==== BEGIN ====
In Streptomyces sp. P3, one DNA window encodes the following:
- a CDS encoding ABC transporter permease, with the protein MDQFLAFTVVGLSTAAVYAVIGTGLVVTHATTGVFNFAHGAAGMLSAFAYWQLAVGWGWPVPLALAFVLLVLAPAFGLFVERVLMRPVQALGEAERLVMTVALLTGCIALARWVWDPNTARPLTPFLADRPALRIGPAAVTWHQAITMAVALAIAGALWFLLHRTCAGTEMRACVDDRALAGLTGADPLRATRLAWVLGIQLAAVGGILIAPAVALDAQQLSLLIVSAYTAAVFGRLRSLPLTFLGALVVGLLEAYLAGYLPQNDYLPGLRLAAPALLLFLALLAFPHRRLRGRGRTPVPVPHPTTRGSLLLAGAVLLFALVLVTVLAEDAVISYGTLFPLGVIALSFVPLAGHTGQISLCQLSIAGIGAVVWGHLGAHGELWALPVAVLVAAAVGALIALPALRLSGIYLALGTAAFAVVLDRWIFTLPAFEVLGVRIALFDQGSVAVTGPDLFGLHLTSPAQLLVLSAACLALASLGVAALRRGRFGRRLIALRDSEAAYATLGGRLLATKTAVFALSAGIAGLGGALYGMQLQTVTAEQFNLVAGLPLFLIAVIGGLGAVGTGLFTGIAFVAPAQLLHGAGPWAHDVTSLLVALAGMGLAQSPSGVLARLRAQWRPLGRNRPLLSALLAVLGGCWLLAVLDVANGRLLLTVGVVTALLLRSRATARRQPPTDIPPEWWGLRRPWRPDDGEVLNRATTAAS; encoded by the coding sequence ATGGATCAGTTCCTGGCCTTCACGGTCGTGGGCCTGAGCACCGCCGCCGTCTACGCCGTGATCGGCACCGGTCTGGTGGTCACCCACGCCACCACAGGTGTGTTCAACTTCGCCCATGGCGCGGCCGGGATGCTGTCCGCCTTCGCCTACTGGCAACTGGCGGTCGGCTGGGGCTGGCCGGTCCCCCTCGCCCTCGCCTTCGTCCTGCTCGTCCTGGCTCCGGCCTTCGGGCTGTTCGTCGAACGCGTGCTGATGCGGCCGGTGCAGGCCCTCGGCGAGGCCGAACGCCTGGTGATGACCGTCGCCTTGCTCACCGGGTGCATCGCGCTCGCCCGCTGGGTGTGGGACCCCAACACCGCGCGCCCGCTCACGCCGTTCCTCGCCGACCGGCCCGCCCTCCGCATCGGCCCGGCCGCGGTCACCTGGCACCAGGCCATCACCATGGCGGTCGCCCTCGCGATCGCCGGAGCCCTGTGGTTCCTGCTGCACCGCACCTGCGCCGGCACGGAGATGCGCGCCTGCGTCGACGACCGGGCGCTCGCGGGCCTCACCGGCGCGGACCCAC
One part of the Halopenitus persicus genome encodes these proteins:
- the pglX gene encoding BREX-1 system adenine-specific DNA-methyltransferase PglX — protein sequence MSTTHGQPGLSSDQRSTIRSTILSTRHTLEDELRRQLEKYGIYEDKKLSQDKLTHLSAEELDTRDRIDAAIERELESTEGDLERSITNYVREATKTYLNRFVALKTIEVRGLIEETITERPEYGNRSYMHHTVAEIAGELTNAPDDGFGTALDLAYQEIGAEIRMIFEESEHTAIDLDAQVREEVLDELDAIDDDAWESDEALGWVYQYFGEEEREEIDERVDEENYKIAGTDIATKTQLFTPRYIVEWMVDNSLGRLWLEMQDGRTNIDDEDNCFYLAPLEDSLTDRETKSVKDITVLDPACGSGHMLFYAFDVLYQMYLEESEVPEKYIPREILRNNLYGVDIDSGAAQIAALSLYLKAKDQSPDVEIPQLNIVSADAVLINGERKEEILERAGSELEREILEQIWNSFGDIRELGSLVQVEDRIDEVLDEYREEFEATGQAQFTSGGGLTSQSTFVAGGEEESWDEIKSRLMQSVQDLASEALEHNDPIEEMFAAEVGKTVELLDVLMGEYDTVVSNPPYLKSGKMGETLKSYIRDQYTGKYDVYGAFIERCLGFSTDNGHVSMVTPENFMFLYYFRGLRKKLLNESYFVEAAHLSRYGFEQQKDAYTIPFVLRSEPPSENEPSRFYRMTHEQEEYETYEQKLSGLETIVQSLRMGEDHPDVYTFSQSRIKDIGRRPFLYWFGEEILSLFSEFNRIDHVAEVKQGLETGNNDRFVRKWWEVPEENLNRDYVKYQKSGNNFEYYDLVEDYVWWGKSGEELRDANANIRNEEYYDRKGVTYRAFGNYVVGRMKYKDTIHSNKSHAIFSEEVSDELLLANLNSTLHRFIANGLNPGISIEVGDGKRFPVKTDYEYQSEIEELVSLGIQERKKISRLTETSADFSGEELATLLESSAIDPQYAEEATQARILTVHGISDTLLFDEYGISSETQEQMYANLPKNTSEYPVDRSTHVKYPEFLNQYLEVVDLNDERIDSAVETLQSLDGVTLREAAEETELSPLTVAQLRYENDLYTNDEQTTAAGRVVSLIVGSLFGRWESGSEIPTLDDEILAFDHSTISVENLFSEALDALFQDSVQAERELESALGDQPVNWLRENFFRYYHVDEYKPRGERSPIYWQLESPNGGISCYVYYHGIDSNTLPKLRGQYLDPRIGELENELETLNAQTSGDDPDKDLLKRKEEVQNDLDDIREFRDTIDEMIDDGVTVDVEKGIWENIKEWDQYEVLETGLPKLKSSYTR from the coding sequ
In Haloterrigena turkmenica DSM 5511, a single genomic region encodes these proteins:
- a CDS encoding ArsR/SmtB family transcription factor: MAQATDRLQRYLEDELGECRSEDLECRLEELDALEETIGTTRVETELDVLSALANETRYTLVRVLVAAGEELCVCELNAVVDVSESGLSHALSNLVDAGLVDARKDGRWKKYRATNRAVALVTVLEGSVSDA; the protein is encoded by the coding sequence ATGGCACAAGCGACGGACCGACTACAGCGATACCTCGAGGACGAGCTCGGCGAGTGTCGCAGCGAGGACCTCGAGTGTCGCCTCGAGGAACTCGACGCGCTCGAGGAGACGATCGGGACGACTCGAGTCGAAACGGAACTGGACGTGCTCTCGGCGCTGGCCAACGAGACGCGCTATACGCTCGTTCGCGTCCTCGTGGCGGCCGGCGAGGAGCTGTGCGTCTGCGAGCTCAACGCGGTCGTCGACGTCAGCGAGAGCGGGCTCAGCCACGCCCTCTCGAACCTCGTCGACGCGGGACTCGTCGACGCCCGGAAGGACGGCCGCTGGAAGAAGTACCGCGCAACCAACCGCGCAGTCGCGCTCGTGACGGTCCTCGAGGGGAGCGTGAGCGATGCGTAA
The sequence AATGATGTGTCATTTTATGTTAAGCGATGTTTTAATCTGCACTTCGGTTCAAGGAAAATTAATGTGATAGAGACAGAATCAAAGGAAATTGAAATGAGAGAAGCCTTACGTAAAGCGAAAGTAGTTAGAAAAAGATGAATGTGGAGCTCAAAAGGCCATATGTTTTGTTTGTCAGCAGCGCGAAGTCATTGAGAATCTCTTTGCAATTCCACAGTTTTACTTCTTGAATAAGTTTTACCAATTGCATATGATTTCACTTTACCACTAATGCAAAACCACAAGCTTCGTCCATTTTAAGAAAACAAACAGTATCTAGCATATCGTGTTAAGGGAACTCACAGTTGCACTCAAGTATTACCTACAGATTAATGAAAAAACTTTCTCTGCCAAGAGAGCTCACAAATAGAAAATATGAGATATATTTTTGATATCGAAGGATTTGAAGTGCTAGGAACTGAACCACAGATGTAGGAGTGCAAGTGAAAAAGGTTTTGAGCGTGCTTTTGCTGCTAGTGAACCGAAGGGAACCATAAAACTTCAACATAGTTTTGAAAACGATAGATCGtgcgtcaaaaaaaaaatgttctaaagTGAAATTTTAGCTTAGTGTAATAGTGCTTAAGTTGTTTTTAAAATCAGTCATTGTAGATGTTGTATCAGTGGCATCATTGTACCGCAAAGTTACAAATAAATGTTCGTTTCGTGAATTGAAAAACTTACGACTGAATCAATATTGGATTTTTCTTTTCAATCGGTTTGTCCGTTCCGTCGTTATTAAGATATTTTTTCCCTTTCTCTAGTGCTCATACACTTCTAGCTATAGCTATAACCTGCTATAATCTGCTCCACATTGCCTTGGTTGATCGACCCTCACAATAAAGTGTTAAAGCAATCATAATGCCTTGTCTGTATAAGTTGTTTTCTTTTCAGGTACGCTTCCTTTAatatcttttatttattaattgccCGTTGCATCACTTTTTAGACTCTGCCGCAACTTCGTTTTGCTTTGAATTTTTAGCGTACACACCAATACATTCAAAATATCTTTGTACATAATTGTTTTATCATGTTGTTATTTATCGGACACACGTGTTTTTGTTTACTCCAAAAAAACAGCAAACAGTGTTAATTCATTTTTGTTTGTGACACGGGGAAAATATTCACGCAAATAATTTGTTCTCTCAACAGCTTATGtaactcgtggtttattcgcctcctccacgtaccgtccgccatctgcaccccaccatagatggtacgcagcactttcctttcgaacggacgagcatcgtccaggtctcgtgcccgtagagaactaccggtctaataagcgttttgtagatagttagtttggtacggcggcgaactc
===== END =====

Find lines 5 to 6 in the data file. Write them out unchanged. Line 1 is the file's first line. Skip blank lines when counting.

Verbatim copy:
In Haloterrigena turkmenica DSM 5511, a single genomic region encodes these proteins:
- a CDS encoding ArsR/SmtB family transcription factor: MAQATDRLQRYLEDELGECRSEDLECRLEELDALEETIGTTRVETELDVLSALANETRYTLVRVLVAAGEELCVCELNAVVDVSESGLSHALSNLVDAGLVDARKDGRWKKYRATNRAVALVTVLEGSVSDA; the protein is encoded by the coding sequence ATGGCACAAGCGACGGACCGACTACAGCGATACCTCGAGGACGAGCTCGGCGAGTGTCGCAGCGAGGACCTCGAGTGTCGCCTCGAGGAACTCGACGCGCTCGAGGAGACGATCGGGACGACTCGAGTCGAAACGGAACTGGACGTGCTCTCGGCGCTGGCCAACGAGACGCGCTATACGCTCGTTCGCGTCCTCGTGGCGGCCGGCGAGGAGCTGTGCGTCTGCGAGCTCAACGCGGTCGTCGACGTCAGCGAGAGCGGGCTCAGCCACGCCCTCTCGAACCTCGTCGACGCGGGACTCGTCGACGCCCGGAAGGACGGCCGCTGGAAGAAGTACCGCGCAACCAACCGCGCAGTCGCGCTCGTGACGGTCCTCGAGGGGAGCGTGAGCGATGCGTAA